IDF Field Hospital is Ranked “Number One in the World” by WHO
It’s the first official designation of its kind to be awarded. After a year-long process, spending hundreds of hours poring over manuals, along with demonstrations and exercises to prove an unmatched capability, the Israel Defense Forces’ (IDF) Medical Corps was awarded the first “Type 3” designation in the world. As stated in a Times of Israel article, the United Nations’ World Health Organization (WHO) had been in talks with the IDF since January of 2016 to determine if the medical team and field hospital met the “Type 3” designation requirements, a status no medical team or field hospital had ever been awarded. In a ceremony held last week, the Israeli field hospital was described as “the number one in the world”. Israel is now the only country to receive this top level achievement and worldwide recognition.
Besides the bragging rights of having “the number one medical team and field hospital in the world”, what does the Type 3 designation mean?
For starters, in the wake of a sudden onset disaster (SOD) – natural or man-made, the Type 3 designation ensures the Israeli team will continue to be the first allowed on the scene, as the world’s leader, to provide emergency medicine and services when and where needed.
In 2013, the United Nations’ WHO created a classification system to rank foreign medical teams (FMTs) into three groups: Type 1, Type 2, and Type 3. In short summary, the different types designate the medical capability and the number of patients that can be treated.
- Type 1 is comprised of a medical team offering first aid and urgent emergency care on an outpatient basis, meaning the victims of disasters do not remain in the hospital facility for extended periods of time.
- Type 2 builds upon the Type 1 capability by offering at least 20 beds for inpatients and the ability to perform 7 to 15 surgeries per day.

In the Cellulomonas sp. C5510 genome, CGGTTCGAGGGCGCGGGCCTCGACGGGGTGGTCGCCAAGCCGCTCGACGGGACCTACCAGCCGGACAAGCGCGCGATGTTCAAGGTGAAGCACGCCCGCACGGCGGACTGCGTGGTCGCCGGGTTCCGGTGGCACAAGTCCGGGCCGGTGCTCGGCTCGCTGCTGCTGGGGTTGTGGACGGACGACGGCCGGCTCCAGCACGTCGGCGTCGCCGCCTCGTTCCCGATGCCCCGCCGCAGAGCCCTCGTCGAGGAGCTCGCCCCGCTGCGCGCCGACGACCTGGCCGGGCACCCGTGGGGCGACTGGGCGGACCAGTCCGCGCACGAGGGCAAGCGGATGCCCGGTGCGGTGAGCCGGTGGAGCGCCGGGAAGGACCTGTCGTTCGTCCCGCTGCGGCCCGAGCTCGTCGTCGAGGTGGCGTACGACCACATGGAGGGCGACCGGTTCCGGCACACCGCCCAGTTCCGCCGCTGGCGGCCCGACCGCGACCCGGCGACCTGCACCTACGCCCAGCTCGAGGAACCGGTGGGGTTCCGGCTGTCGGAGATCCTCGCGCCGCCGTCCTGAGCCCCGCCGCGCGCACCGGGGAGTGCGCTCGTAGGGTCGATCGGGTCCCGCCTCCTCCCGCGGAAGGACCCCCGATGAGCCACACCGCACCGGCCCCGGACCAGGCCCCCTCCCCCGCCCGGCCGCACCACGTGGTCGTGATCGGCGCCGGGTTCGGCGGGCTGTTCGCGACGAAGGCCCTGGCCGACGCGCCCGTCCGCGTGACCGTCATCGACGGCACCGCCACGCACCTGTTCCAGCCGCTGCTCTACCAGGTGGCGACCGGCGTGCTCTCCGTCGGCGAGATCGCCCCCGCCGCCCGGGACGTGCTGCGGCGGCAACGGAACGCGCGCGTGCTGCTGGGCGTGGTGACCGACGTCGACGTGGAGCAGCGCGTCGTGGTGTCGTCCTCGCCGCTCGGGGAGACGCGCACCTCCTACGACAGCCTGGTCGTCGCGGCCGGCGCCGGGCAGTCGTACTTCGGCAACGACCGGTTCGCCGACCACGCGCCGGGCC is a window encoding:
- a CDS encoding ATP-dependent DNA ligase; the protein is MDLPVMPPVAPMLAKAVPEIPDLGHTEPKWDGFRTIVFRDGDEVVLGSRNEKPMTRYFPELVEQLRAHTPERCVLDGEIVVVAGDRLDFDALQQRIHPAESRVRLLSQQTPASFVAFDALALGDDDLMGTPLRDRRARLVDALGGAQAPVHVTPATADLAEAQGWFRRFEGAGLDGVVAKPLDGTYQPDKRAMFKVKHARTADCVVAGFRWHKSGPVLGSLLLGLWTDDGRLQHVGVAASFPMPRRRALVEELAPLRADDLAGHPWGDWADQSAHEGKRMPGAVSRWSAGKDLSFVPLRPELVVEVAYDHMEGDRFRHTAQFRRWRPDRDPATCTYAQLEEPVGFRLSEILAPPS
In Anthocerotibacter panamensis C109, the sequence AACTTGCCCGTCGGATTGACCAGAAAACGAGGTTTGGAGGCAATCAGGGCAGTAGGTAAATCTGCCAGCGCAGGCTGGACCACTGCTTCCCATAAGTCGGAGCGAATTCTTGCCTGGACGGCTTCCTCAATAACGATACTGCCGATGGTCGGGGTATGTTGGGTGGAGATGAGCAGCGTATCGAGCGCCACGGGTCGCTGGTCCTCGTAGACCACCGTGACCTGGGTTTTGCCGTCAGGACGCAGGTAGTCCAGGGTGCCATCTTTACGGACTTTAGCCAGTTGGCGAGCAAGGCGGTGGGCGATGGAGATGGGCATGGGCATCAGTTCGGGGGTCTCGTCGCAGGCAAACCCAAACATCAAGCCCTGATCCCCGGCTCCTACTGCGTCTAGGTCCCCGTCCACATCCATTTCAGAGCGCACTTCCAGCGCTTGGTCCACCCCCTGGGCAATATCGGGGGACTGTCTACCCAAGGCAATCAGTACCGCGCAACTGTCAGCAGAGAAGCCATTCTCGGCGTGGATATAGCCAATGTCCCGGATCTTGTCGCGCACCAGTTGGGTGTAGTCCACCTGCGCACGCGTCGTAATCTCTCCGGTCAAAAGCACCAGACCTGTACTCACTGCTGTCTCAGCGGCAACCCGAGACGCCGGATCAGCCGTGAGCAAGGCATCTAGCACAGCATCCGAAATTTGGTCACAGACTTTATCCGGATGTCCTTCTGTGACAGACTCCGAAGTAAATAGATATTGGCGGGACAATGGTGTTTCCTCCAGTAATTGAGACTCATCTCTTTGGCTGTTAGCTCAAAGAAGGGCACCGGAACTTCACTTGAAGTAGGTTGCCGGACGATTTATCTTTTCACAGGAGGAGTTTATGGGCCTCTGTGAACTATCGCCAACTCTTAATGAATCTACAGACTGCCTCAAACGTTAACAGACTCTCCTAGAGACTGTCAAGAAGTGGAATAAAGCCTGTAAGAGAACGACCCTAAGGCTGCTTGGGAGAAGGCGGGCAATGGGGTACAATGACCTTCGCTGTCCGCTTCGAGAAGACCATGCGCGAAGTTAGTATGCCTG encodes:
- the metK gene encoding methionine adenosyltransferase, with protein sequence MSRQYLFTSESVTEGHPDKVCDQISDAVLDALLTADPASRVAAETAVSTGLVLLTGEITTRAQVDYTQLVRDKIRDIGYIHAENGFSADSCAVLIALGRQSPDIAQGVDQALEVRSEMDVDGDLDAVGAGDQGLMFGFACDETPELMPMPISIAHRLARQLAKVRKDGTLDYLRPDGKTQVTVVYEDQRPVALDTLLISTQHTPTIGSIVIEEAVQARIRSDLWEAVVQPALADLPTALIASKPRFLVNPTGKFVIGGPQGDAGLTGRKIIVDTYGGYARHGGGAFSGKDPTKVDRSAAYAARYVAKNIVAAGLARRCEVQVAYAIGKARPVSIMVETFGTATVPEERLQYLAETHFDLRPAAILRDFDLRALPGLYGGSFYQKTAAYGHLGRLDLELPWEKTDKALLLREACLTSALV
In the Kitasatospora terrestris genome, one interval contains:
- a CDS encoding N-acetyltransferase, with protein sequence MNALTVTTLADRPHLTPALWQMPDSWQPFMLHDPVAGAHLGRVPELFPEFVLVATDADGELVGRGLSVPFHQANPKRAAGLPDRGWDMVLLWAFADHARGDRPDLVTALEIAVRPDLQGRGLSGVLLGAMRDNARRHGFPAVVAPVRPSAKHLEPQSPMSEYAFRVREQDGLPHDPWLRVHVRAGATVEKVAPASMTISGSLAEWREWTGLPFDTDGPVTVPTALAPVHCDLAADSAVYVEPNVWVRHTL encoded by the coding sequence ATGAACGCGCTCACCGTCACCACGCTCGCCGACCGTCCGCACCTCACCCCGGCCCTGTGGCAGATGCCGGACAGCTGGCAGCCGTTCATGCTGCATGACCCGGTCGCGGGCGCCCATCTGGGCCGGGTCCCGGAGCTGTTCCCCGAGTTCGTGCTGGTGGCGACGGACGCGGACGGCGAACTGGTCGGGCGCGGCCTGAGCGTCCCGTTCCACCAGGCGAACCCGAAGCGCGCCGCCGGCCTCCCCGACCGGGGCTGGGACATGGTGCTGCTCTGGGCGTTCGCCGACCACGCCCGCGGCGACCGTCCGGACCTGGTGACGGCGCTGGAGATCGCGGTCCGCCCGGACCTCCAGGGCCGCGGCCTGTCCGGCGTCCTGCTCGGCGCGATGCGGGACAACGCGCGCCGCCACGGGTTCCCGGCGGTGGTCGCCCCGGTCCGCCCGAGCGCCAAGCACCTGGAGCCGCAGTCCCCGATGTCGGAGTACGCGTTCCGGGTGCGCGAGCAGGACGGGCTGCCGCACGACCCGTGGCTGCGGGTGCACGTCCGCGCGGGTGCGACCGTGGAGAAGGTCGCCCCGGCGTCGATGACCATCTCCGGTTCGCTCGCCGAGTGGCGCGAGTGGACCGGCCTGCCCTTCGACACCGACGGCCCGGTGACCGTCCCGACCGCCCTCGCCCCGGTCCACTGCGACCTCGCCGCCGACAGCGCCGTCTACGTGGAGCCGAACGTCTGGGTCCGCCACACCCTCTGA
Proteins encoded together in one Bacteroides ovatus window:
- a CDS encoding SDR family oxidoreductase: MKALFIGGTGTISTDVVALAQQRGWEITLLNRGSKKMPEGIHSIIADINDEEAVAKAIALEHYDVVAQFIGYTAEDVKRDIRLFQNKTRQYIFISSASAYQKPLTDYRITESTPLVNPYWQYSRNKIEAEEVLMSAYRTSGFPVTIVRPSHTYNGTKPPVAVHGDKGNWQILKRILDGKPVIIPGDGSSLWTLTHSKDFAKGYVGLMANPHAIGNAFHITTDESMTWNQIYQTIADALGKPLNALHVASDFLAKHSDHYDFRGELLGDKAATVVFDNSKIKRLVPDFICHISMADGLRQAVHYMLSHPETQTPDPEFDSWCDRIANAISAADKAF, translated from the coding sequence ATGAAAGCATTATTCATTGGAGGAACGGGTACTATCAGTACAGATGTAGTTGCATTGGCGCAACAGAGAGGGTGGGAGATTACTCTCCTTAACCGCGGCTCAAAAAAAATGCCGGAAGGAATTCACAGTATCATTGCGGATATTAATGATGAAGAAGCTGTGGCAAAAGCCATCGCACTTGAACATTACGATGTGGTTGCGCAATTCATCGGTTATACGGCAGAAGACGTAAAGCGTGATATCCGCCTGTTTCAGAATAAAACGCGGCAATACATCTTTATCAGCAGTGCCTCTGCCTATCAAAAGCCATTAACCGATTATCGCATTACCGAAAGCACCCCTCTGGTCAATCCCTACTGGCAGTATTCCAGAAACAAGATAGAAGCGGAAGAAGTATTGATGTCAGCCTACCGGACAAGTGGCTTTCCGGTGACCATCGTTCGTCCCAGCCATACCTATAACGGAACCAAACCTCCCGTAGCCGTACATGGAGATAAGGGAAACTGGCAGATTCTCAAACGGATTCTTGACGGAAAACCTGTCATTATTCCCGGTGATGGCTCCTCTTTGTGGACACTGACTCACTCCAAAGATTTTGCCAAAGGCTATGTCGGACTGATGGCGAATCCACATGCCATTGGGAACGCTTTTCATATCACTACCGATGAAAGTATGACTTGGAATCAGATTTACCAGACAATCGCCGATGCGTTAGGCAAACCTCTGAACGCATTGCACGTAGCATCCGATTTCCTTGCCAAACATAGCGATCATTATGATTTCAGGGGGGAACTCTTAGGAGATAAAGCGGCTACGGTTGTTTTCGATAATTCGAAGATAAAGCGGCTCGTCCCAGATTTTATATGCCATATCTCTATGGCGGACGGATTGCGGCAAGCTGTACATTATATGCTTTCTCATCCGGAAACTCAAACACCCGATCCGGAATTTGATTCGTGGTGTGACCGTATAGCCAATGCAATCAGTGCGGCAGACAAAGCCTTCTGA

- Type 3 requires twice the capacity of Type 2, with 40 inpatient beds and two operating rooms capable of performing 15 to 30 surgeries per day along with other services, including rehabilitation.
For Type 2 and Type 3 designations, there are additional considerations for specialized care including burn units, dialysis, obstetrics and gynecology, and reconstructive plastic surgery.
The IDF’s field hospital is “not just some medics and doctors spread out in the field”; it is a “national treasure” that has the capabilities of an advanced, permanent hospital but can be setup almost anywhere in under 12 hours, stated its commander, Lt. Col. (res.) Dr. Ofer Merin. IDF’s Medical Corps is the 17th foreign medical team to receive the classification by the WHO, Merin told the Times of Israel. There are currently no other Type 3 classifications, or others in the process of being verified, stated Dr. Ian Norton, the lead author of the classification system and Head of the WHO delegation.
Additionally, not only is Israel the only Type 3 team in the world, they are also the only one with a military component recognized by the WHO. “Only a handful in the world could even think of” doing so in the future, said Norton.
And as if receiving the Type 3 classification wasn’t enough, not to be outdone, the IDF’s field hospital, comprised of 30 medical shelter systems by Alaska Structures, renowned for their rugged durability, scalability, and ability to be relocated as needed, technically is a “Type 3 plus” system, exclaimed Merin. With 86 inpatient beds, four operating rooms, and ability to carry out plastic surgery and OB/GYN care, Israel’s field hospital far surpasses the Type 3 requirements.
Members of the IDF Medical Corps will receive official WHO patches with the new designation and be honored at a formal ceremony in Hong Kong at the end of the month. The former foreign minister Avigdor Liberman stated, helping other countries in need is “the most effective kind of diplomacy.”
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